[Taxacom] Why stability?

Richard Pyle deepreef at bishopmuseum.org
Thu Apr 30 13:05:01 CDT 2015


Errr.... yeah.  What he said.

Rich

> -----Original Message-----
> From: Taxacom [mailto:taxacom-bounces at mailman.nhm.ku.edu] On Behalf Of
> JF Mate
> Sent: Wednesday, April 29, 2015 3:15 PM
> To: Taxacom
> Subject: Re: [Taxacom] Why stability?
> 
> Sorry Stephen but this is incorrect. Everybody´s "experience" is a combination
> of actual experience (burning the midnight oil comparing own material against
> identified specimens in a museum or advice from colleagues or mentors that
> we have internalised and made our own for
> example) and literature. By putting your name on the I.D. label and the year
> you tell others more or less at what stage of your experience you where at
> when you attached the label. The "sec" is to indicate on which authors you rely
> on (let´s face it, nobody is an expert in every group). For example, in Europe if
> you work on scarabs you rely on Baraud and Balthasar most of the time. In 50
> years we may have different ones but it would be helpful to know which one
> you owned or used most often or a that time. As a practical example think of
> Aphodius fimetarius. Since 2001 I write "sensu Wilson 2001" to make it clear
> that the concept I am using acknowledges the specific distinctiveness of
> pedellus.
> 
> As to citing the authority, I see it as part of the binomial. It makes
> communication more accurate.
> 
> Jason
> 
> On 30 April 2015 at 01:15, Stephen Thorpe <stephen_thorpe at yahoo.co.nz>
> wrote:
> > What Mary said is, IMHO, somewhat mixed up and confused! One should cite
> the authors of the original combination primarily for nomenclatural (not
> taxonomic reasons). Botany confuses the issue by making combinations a
> nomenclatural matter. Zoology treats them (almost entirely) as taxonomic. The
> "reference used for the identification" is another matter altogether. Most IDs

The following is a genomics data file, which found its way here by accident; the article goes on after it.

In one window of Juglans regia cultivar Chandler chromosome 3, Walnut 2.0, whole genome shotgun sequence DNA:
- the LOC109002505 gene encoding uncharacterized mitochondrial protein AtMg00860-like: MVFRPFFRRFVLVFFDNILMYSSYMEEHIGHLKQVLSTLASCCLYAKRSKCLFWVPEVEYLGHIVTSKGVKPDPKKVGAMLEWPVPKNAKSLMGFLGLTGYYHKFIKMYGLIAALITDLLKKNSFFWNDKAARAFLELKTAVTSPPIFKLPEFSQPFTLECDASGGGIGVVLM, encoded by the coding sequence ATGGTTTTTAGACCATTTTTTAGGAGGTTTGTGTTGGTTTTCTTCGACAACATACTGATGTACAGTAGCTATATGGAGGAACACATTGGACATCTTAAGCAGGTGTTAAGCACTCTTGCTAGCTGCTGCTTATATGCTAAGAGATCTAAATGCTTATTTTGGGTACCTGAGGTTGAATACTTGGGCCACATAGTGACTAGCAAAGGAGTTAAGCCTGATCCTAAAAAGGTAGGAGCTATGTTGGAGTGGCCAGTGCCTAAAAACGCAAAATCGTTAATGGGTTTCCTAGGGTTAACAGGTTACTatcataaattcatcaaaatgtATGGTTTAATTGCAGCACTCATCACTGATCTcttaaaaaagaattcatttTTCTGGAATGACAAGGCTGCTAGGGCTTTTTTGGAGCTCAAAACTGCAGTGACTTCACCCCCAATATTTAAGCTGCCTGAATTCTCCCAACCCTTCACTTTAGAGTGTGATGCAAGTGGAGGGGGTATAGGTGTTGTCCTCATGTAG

> published in ecological studies are done by people ("experts"), who, like myself,
> identify taxa based more on experience/memory with relevant collections and
> familiarity with the local fauna, rather than by way of a specific publication.
> Many species can only be identified by a historical chain of IDs, hopefully
> involving comparision to the type at some stage along the way. They cannot be
> identified from the literature.
> >
> > Stephen
> >
> >
> > --------------------------------------------
> > On Thu, 30/4/15, Mary Barkworth <Mary.Barkworth at usu.edu> wrote:
> >
> >  Subject: Re: [Taxacom] Why stability?
> >  To: "JF Mate" <aphodiinaemate at gmail.com>, "Taxacom"
> > <taxacom at mailman.nhm.ku.edu>
> >  Received: Thursday, 30 April, 2015, 10:51 AM
> >
> >  IMO. It is not the lack
> >  of a catchy name that has prevented the practice of citing  the
> > reference used for identification in giving a scientific  name but the
> > insistence by taxonomists that one should cite  the original author(s)
> > of the combination and that this  provides accuracy of interpretation.
> > It was not until the  Vienna Botanical Congress of 2005 (or
> > thereabouts) that the  wording the botanical code read "In
> > publications,  particularly those dealing with taxonomy and
> > nomenclature,  it **may** be desirable, even when no bibliographic
> > reference to the protologue is made, to cite the author(s)  of the
> > name concerned ...". Before that it read as if  one always had to cite
> > the authors - and all journal and  book editors wanted the works they
> > published seen to be good  science so they required citation of the
> > original authors  and people that became faculty said it was necessary
> > too.
> >
> >  So we have to change a culture. That is  always difficult.  I have
> > been told I do not understand  nomenclature for  arguing that one
> > should cite the  reference used to determine the name (a flora or some
> > such).
> >  The objections that I have heard are that someone is simply  using
> > the name they were told by someone else or that they  know the plant
> > so well they do not know whether it has ever  had another concept, or
> > that they are using the concept they  have developed.
> >  One reason I like the
> >  Symbiota data entry form is that it provides for citing the
> > reference used (although perhaps it should be visible by
> >  default?) but taxonomists have spent decades convincing  people that,
> > to be good science, the original authors of  scientific names should
> > be cited. We should not be surprised  if it takes a similar length of
> > time to change the practice.
> >  Do those of you that are journal editors ask for information  as to
> > the reference used for an identification or for the  original authors
> > of the combination.
> >  Mary
> >
> >
> >
> >
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> >  Taxacom in 2015.
> >
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